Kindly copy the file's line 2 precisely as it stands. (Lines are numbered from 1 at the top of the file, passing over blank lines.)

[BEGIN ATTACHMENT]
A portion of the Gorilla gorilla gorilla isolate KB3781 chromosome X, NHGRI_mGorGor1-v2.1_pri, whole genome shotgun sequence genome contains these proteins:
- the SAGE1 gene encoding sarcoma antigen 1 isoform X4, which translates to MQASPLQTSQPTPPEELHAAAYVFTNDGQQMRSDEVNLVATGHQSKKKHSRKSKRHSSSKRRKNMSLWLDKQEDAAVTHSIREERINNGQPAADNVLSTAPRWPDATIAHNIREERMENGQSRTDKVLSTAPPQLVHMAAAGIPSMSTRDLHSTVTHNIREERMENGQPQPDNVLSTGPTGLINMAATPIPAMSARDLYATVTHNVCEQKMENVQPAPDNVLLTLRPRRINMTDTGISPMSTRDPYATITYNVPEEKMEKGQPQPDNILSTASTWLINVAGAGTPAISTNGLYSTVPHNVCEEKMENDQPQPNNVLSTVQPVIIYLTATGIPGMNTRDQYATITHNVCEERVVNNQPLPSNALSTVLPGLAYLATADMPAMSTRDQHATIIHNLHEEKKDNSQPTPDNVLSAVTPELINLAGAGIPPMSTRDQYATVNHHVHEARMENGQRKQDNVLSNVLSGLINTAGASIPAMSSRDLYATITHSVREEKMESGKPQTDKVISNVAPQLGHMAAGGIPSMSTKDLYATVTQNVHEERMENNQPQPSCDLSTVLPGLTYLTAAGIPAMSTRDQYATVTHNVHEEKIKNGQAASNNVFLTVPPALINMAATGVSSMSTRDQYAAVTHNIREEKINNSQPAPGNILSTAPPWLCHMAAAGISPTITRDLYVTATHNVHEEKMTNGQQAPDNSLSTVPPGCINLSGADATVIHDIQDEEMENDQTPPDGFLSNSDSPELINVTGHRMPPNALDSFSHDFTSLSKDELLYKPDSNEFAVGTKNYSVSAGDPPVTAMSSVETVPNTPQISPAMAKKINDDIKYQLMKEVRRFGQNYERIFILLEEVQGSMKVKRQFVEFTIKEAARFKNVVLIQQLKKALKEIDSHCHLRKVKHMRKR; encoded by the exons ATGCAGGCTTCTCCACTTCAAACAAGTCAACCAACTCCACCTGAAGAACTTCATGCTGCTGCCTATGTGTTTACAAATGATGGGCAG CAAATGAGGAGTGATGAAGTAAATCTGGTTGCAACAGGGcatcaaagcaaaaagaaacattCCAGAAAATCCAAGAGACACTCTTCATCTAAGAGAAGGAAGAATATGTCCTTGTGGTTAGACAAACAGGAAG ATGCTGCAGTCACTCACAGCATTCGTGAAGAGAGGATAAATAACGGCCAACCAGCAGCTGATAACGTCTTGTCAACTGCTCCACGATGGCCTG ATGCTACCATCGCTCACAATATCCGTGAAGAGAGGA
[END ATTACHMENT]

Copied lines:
- the SAGE1 gene encoding sarcoma antigen 1 isoform X4, which translates to MQASPLQTSQPTPPEELHAAAYVFTNDGQQMRSDEVNLVATGHQSKKKHSRKSKRHSSSKRRKNMSLWLDKQEDAAVTHSIREERINNGQPAADNVLSTAPRWPDATIAHNIREERMENGQSRTDKVLSTAPPQLVHMAAAGIPSMSTRDLHSTVTHNIREERMENGQPQPDNVLSTGPTGLINMAATPIPAMSARDLYATVTHNVCEQKMENVQPAPDNVLLTLRPRRINMTDTGISPMSTRDPYATITYNVPEEKMEKGQPQPDNILSTASTWLINVAGAGTPAISTNGLYSTVPHNVCEEKMENDQPQPNNVLSTVQPVIIYLTATGIPGMNTRDQYATITHNVCEERVVNNQPLPSNALSTVLPGLAYLATADMPAMSTRDQHATIIHNLHEEKKDNSQPTPDNVLSAVTPELINLAGAGIPPMSTRDQYATVNHHVHEARMENGQRKQDNVLSNVLSGLINTAGASIPAMSSRDLYATITHSVREEKMESGKPQTDKVISNVAPQLGHMAAGGIPSMSTKDLYATVTQNVHEERMENNQPQPSCDLSTVLPGLTYLTAAGIPAMSTRDQYATVTHNVHEEKIKNGQAASNNVFLTVPPALINMAATGVSSMSTRDQYAAVTHNIREEKINNSQPAPGNILSTAPPWLCHMAAAGISPTITRDLYVTATHNVHEEKMTNGQQAPDNSLSTVPPGCINLSGADATVIHDIQDEEMENDQTPPDGFLSNSDSPELINVTGHRMPPNALDSFSHDFTSLSKDELLYKPDSNEFAVGTKNYSVSAGDPPVTAMSSVETVPNTPQISPAMAKKINDDIKYQLMKEVRRFGQNYERIFILLEEVQGSMKVKRQFVEFTIKEAARFKNVVLIQQLKKALKEIDSHCHLRKVKHMRKR; encoded by the exons ATGCAGGCTTCTCCACTTCAAACAAGTCAACCAACTCCACCTGAAGAACTTCATGCTGCTGCCTATGTGTTTACAAATGATGGGCAG CAAATGAGGAGTGATGAAGTAAATCTGGTTGCAACAGGGcatcaaagcaaaaagaaacattCCAGAAAATCCAAGAGACACTCTTCATCTAAGAGAAGGAAGAATATGTCCTTGTGGTTAGACAAACAGGAAG ATGCTGCAGTCACTCACAGCATTCGTGAAGAGAGGATAAATAACGGCCAACCAGCAGCTGATAACGTCTTGTCAACTGCTCCACGATGGCCTG ATGCTACCATCGCTCACAATATCCGTGAAGAGAGGA